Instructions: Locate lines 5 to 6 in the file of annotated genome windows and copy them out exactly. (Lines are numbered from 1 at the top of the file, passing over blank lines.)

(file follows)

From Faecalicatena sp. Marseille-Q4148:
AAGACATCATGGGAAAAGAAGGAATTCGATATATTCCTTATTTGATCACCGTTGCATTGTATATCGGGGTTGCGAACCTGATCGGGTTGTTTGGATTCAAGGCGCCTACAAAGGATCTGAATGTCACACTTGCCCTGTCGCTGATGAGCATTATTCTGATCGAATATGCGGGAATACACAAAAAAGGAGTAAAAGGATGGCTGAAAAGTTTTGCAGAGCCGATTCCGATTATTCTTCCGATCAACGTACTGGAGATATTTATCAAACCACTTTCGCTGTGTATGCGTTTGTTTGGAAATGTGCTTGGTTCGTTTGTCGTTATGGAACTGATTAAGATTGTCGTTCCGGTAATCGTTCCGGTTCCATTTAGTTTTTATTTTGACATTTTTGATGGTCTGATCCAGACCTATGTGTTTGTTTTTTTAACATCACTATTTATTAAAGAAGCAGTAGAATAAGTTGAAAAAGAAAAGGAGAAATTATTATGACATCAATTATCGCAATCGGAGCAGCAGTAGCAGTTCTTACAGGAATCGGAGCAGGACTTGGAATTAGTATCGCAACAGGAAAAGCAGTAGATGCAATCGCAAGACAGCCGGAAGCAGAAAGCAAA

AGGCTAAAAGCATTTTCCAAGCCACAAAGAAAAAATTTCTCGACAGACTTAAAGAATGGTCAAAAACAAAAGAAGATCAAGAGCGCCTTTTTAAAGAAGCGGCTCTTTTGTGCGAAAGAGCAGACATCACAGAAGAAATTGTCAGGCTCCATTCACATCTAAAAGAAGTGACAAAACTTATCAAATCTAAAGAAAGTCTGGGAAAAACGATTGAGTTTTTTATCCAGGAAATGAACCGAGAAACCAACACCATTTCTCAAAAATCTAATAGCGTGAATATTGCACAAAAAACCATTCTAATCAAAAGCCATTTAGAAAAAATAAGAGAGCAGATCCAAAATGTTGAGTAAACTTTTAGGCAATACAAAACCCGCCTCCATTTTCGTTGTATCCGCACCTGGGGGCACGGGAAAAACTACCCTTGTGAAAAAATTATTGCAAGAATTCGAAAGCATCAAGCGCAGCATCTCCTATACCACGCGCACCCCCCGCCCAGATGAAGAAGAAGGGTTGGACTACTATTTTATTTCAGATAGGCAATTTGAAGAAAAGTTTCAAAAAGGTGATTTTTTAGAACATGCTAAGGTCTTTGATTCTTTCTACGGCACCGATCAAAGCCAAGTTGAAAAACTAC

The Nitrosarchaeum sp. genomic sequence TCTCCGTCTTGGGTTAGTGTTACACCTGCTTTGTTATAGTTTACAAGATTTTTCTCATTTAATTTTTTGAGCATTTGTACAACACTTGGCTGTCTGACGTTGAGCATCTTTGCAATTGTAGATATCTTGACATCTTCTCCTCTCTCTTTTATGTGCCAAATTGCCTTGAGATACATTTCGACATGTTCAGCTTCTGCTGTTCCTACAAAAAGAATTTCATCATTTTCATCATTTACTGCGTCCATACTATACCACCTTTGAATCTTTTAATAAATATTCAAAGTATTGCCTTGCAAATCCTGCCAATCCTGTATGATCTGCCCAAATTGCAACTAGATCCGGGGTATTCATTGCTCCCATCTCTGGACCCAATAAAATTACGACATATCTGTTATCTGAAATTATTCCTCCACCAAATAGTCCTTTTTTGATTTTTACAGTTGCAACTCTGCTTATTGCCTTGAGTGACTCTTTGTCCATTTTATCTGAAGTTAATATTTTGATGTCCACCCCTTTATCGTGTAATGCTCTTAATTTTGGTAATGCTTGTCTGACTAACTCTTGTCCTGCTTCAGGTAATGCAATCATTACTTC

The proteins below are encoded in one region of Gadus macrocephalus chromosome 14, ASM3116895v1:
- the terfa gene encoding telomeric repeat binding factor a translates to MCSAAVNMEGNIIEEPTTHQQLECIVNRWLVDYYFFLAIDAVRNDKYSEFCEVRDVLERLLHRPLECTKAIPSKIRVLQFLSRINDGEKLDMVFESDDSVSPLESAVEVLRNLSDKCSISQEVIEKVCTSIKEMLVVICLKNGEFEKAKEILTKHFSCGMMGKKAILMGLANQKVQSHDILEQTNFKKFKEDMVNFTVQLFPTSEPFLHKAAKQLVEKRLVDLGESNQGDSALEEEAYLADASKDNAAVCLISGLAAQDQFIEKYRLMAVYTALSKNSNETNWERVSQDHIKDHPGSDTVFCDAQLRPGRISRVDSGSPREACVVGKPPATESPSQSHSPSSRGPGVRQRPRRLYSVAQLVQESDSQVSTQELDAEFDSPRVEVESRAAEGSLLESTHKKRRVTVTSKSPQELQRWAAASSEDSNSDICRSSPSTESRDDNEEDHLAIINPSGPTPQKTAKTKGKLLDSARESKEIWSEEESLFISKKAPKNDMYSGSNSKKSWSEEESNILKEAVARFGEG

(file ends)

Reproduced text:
The proteins below are encoded in one region of Gadus macrocephalus chromosome 14, ASM3116895v1:
- the terfa gene encoding telomeric repeat binding factor a translates to MCSAAVNMEGNIIEEPTTHQQLECIVNRWLVDYYFFLAIDAVRNDKYSEFCEVRDVLERLLHRPLECTKAIPSKIRVLQFLSRINDGEKLDMVFESDDSVSPLESAVEVLRNLSDKCSISQEVIEKVCTSIKEMLVVICLKNGEFEKAKEILTKHFSCGMMGKKAILMGLANQKVQSHDILEQTNFKKFKEDMVNFTVQLFPTSEPFLHKAAKQLVEKRLVDLGESNQGDSALEEEAYLADASKDNAAVCLISGLAAQDQFIEKYRLMAVYTALSKNSNETNWERVSQDHIKDHPGSDTVFCDAQLRPGRISRVDSGSPREACVVGKPPATESPSQSHSPSSRGPGVRQRPRRLYSVAQLVQESDSQVSTQELDAEFDSPRVEVESRAAEGSLLESTHKKRRVTVTSKSPQELQRWAAASSEDSNSDICRSSPSTESRDDNEEDHLAIINPSGPTPQKTAKTKGKLLDSARESKEIWSEEESLFISKKAPKNDMYSGSNSKKSWSEEESNILKEAVARFGEG